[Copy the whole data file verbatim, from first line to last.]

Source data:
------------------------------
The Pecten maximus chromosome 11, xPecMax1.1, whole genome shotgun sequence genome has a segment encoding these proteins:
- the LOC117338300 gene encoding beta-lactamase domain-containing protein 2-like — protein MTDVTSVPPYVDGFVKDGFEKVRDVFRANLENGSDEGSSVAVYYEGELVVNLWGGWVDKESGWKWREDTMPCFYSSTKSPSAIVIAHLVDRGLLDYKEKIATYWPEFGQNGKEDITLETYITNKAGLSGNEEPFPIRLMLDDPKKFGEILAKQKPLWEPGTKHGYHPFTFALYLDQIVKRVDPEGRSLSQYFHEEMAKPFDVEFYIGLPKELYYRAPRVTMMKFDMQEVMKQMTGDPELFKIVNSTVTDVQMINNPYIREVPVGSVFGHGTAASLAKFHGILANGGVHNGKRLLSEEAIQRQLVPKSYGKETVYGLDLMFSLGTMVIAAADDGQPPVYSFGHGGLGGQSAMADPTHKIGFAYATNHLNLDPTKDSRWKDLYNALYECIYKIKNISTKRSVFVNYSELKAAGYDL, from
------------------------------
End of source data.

The Pecten maximus chromosome 11, xPecMax1.1, whole genome shotgun sequence genome has a segment encoding these proteins:
- the LOC117338300 gene encoding beta-lactamase domain-containing protein 2-like — protein MTDVTSVPPYVDGFVKDGFEKVRDVFRANLENGSDEGSSVAVYYEGELVVNLWGGWVDKESGWKWREDTMPCFYSSTKSPSAIVIAHLVDRGLLDYKEKIATYWPEFGQNGKEDITLETYITNKAGLSGNEEPFPIRLMLDDPKKFGEILAKQKPLWEPGTKHGYHPFTFALYLDQIVKRVDPEGRSLSQYFHEEMAKPFDVEFYIGLPKELYYRAPRVTMMKFDMQEVMKQMTGDPELFKIVNSTVTDVQMINNPYIREVPVGSVFGHGTAASLAKFHGILANGGVHNGKRLLSEEAIQRQLVPKSYGKETVYGLDLMFSLGTMVIAAADDGQPPVYSFGHGGLGGQSAMADPTHKIGFAYATNHLNLDPTKDSRWKDLYNALYECIYKIKNISTKRSVFVNYSELKAAGYDL, from